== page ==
When a nomadic head football coach named Chuck Knox stepped off the plane in Seattle, Washington, in January of 1983, he was taking on a challenge which he had not faced before in his decade of coaching. He was taking the reins of the Seattle Seahawks, a nondescript, history-poor team that hadn’t even existed when Knox got his first head coaching gig during the Nixon Administration.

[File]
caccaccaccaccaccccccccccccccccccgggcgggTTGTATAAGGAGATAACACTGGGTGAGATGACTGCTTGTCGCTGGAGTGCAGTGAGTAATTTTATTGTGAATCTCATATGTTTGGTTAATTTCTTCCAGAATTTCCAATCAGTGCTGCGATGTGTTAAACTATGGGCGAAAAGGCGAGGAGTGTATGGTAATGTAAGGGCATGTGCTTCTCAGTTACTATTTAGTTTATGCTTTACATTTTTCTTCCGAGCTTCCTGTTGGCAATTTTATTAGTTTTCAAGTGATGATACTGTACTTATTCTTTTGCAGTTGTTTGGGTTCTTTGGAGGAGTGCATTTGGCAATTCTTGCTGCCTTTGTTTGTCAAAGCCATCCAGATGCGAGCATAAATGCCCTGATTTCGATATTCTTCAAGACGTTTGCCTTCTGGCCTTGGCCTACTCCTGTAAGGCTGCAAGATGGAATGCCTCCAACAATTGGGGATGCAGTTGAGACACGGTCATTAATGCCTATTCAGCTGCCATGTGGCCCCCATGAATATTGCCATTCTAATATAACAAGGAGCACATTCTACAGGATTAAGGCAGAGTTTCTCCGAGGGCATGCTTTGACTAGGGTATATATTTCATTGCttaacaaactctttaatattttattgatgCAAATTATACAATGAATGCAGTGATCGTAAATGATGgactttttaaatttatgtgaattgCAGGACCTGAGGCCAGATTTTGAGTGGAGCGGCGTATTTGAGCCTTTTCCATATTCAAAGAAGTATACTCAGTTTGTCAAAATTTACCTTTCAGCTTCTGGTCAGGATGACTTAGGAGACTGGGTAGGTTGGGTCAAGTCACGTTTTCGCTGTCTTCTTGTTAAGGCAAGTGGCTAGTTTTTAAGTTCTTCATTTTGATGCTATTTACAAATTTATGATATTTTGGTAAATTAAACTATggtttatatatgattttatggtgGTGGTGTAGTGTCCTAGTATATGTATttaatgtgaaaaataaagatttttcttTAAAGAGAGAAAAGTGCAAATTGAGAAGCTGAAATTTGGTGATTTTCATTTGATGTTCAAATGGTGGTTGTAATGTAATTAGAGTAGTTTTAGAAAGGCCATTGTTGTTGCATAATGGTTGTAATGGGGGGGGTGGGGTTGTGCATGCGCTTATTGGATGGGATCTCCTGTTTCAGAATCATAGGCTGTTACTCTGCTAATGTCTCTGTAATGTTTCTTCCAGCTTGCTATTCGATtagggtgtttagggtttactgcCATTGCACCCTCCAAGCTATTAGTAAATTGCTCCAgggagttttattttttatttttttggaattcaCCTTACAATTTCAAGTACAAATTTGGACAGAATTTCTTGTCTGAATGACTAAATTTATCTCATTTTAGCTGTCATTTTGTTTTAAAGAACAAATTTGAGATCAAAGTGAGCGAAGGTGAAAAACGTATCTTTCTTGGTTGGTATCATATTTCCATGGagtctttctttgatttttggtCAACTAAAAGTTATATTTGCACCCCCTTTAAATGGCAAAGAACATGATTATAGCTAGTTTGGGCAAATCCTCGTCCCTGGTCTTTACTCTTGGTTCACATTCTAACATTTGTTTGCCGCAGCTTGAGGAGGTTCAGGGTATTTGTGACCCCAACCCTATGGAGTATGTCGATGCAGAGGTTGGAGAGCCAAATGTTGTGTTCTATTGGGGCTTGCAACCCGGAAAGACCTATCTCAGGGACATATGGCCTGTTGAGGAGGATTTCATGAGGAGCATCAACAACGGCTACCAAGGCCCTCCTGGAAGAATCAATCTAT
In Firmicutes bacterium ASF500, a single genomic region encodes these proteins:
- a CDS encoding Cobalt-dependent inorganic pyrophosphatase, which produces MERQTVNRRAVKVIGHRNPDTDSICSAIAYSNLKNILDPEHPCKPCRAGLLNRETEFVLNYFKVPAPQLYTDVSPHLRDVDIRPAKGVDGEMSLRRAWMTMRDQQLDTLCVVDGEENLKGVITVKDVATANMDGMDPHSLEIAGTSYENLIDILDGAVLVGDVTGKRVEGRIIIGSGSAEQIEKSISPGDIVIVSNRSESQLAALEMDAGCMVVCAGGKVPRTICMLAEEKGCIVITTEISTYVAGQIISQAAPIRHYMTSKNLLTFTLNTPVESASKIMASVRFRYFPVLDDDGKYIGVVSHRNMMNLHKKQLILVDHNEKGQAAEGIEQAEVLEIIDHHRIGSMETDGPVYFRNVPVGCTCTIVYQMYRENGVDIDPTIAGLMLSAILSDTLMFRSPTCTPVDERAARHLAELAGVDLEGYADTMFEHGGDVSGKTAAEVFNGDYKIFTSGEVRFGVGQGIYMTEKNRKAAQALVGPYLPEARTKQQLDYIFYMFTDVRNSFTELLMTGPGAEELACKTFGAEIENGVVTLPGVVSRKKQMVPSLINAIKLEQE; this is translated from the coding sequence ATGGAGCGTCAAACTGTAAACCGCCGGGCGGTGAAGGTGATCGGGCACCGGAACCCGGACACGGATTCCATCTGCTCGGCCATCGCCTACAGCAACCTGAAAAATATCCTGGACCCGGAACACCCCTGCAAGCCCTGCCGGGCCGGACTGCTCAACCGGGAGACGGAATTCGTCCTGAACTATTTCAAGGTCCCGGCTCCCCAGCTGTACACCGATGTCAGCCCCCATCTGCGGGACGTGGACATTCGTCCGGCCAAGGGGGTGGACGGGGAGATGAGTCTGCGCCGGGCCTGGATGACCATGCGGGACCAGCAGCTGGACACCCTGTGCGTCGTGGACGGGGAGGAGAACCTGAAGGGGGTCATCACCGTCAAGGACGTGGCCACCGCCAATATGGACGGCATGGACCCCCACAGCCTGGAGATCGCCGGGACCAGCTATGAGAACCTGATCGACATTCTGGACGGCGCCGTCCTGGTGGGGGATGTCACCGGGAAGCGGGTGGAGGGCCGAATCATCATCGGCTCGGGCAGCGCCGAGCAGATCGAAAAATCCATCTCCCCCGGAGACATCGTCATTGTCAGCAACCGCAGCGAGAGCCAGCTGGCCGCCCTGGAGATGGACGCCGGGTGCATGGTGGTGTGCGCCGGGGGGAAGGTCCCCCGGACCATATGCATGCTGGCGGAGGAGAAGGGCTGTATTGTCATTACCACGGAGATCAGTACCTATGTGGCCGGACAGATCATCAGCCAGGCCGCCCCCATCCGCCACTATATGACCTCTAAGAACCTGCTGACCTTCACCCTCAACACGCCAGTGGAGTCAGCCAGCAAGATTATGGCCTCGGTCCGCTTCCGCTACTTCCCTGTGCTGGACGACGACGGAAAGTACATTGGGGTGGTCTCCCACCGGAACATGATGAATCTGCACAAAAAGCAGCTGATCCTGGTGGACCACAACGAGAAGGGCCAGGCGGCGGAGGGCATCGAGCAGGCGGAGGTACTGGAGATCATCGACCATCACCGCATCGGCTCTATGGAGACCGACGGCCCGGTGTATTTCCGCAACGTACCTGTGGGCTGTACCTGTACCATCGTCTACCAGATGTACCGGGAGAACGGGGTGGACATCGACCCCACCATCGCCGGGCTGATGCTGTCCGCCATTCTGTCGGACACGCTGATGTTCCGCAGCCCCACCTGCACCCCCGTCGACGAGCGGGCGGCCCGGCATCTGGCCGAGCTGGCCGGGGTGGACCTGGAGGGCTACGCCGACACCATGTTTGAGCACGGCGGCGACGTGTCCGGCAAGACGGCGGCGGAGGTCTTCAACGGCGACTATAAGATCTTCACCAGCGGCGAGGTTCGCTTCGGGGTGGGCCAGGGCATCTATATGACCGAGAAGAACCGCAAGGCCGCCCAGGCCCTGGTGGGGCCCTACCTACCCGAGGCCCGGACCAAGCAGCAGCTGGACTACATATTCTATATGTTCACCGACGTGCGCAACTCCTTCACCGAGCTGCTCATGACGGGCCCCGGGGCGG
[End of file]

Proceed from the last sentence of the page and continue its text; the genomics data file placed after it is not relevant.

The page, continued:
From their inception in 1976 until the strike season of 1982, the Seahawks – though hardly the worst expansion franchise in NFL history – were still finding trouble making it out of abject mediocrity. Though they finished their third and fourth seasons with back-to-back 9-7 records, they weren’t able to make it into the playoffs. In fact, their fraternal expansion twins, the lowly Tampa Bay Buccaneers (who had lost their first 26 games) had already made the playoffs three times by the time Knox rolled into Washington State.